By IAN ROSS
Newmont Mining is examining its options to make full use of its recently acquired milling facility in northeastern Ontario.
Since acquiring a 3,000-tonne-per-day processing plant from Barrick Gold as part of a $4-million purchase of the Holt-McDermott mine, the world’s largest gold producer is finalizing plans to begin underground exploration in 2005 to find more reserves and bring the plant to full production.
The mine and mill, located 48 kilometres northeast of Kirkland Lake, became expendable to Barrick Gold when reserves were believed to be exhausted.
Newmont, owners of the nearby Holloway gold mine, about 1.5 kilometres away, held a custom milling agreement with Barrick to process their ore.
When Barrick made the announcement earlier this year to close Holt-McDermott, Newmont held first right of refusal to purchase the facility, which
they officially took possession of in early October.
Both mines each contributed about 1,500 tonnes per day to keep the mill running at full capacity.
Currently, the processor is running at only 50 per cent with Holloway’s production.
“Obviously, we’ve got room to grow,” says Holloway mine manager Luc Guimond, who has retained 25 of Holt-McDermott’s 180-employees to run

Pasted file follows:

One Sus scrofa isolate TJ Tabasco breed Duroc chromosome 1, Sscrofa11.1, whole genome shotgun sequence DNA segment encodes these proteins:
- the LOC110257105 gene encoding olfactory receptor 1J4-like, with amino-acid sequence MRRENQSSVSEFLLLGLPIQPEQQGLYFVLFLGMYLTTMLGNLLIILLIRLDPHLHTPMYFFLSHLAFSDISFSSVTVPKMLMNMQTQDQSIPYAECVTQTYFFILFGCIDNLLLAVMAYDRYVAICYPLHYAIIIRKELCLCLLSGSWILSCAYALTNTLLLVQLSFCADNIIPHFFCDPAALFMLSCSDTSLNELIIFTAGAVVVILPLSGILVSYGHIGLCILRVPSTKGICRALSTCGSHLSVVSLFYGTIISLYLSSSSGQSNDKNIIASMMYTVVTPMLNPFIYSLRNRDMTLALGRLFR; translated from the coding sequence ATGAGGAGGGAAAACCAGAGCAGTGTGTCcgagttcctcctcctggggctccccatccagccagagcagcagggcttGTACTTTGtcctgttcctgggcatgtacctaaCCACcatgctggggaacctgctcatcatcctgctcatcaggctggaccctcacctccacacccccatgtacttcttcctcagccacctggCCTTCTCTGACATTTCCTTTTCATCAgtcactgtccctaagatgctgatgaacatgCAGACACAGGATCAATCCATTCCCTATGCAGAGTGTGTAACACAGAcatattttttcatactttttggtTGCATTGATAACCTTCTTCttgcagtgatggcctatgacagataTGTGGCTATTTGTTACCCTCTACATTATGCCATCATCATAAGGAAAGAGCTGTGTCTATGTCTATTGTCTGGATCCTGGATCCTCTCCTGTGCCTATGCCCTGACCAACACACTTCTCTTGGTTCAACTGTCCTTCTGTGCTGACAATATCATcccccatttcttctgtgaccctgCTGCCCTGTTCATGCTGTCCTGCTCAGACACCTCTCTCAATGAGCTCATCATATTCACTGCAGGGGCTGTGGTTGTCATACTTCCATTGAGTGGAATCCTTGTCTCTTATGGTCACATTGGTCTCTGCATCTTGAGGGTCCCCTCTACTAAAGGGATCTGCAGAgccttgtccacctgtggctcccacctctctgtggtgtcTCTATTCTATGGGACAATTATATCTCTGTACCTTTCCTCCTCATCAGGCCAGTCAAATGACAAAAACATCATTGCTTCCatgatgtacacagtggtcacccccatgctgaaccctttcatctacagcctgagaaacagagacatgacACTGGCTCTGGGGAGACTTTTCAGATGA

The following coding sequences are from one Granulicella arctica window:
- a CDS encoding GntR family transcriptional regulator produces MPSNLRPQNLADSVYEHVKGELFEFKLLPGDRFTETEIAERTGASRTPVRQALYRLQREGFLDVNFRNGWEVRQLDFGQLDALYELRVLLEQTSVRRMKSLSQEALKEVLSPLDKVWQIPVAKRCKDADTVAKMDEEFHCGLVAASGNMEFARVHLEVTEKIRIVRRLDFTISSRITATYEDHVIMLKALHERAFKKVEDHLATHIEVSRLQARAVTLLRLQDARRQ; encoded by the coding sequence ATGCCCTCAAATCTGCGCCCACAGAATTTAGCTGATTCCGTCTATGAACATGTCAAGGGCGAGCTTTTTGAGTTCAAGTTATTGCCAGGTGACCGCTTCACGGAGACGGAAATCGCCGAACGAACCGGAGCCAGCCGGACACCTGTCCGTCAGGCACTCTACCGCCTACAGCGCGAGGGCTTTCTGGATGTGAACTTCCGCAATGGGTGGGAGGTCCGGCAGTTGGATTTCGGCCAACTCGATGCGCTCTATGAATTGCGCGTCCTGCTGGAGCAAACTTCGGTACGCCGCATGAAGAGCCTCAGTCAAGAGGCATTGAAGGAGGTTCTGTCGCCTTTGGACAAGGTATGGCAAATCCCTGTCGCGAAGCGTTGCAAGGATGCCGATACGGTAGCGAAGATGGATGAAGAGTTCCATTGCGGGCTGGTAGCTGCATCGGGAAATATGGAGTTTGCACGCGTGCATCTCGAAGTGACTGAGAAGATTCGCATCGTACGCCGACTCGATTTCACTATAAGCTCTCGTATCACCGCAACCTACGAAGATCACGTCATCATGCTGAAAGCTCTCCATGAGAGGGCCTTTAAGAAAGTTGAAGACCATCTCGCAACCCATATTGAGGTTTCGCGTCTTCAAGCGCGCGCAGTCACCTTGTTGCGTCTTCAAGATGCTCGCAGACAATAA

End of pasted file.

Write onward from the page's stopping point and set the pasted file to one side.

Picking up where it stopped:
the mill and boost Holloway’s workforce to 167.
Guimond says the company may fill that milling gap by arranging other custom-feed arrangements with other successful mining companies or
possibly finding additional reserves if an upcoming underground exploration program proves successful.
The now-closed Holt-Dermott mine will be placed on a care and maintenance program while the company evaluates its options, says Guimond.
“The exploration market is pretty good and there’s a lot of activity. There are juniors (exploration companies) in the area and from the success they may have, they may need milling capacity as opposed to trying to take on construction their own mill.”
The company is finalizing a budget and exploration program with the corporate office for underground development and diamond drill work from both the Holloway and Holt-McDermott headframes.
“If we’re able to follow up on targets and find potential reserves, we may re-open the underground.”
With an extensive land package that runs a 50-kilometre corridor from Matheson to the Quebec border, the company is also considering doing some undisclosed development work. The re-activation of the mill remains good economic news for the area.